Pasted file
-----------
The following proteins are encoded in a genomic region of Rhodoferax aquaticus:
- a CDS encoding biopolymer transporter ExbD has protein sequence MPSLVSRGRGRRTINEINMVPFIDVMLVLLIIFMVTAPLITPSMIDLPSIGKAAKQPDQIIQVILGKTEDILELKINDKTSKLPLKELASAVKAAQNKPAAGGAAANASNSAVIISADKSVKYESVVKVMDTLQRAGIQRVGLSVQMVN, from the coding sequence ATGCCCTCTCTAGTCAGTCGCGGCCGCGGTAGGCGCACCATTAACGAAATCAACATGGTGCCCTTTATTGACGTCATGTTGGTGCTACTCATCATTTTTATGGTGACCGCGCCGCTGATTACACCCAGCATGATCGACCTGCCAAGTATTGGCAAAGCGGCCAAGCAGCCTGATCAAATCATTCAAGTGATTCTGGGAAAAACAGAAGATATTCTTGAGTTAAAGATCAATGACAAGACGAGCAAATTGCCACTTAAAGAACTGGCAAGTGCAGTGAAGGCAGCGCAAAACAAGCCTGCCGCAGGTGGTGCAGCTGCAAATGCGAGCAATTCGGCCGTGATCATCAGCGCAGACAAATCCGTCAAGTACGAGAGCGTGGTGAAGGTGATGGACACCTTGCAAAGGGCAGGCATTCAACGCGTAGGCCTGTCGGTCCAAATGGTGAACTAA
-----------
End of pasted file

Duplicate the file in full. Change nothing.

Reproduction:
The following proteins are encoded in a genomic region of Rhodoferax aquaticus:
- a CDS encoding biopolymer transporter ExbD has protein sequence MPSLVSRGRGRRTINEINMVPFIDVMLVLLIIFMVTAPLITPSMIDLPSIGKAAKQPDQIIQVILGKTEDILELKINDKTSKLPLKELASAVKAAQNKPAAGGAAANASNSAVIISADKSVKYESVVKVMDTLQRAGIQRVGLSVQMVN, from the coding sequence ATGCCCTCTCTAGTCAGTCGCGGCCGCGGTAGGCGCACCATTAACGAAATCAACATGGTGCCCTTTATTGACGTCATGTTGGTGCTACTCATCATTTTTATGGTGACCGCGCCGCTGATTACACCCAGCATGATCGACCTGCCAAGTATTGGCAAAGCGGCCAAGCAGCCTGATCAAATCATTCAAGTGATTCTGGGAAAAACAGAAGATATTCTTGAGTTAAAGATCAATGACAAGACGAGCAAATTGCCACTTAAAGAACTGGCAAGTGCAGTGAAGGCAGCGCAAAACAAGCCTGCCGCAGGTGGTGCAGCTGCAAATGCGAGCAATTCGGCCGTGATCATCAGCGCAGACAAATCCGTCAAGTACGAGAGCGTGGTGAAGGTGATGGACACCTTGCAAAGGGCAGGCATTCAACGCGTAGGCCTGTCGGTCCAAATGGTGAACTAA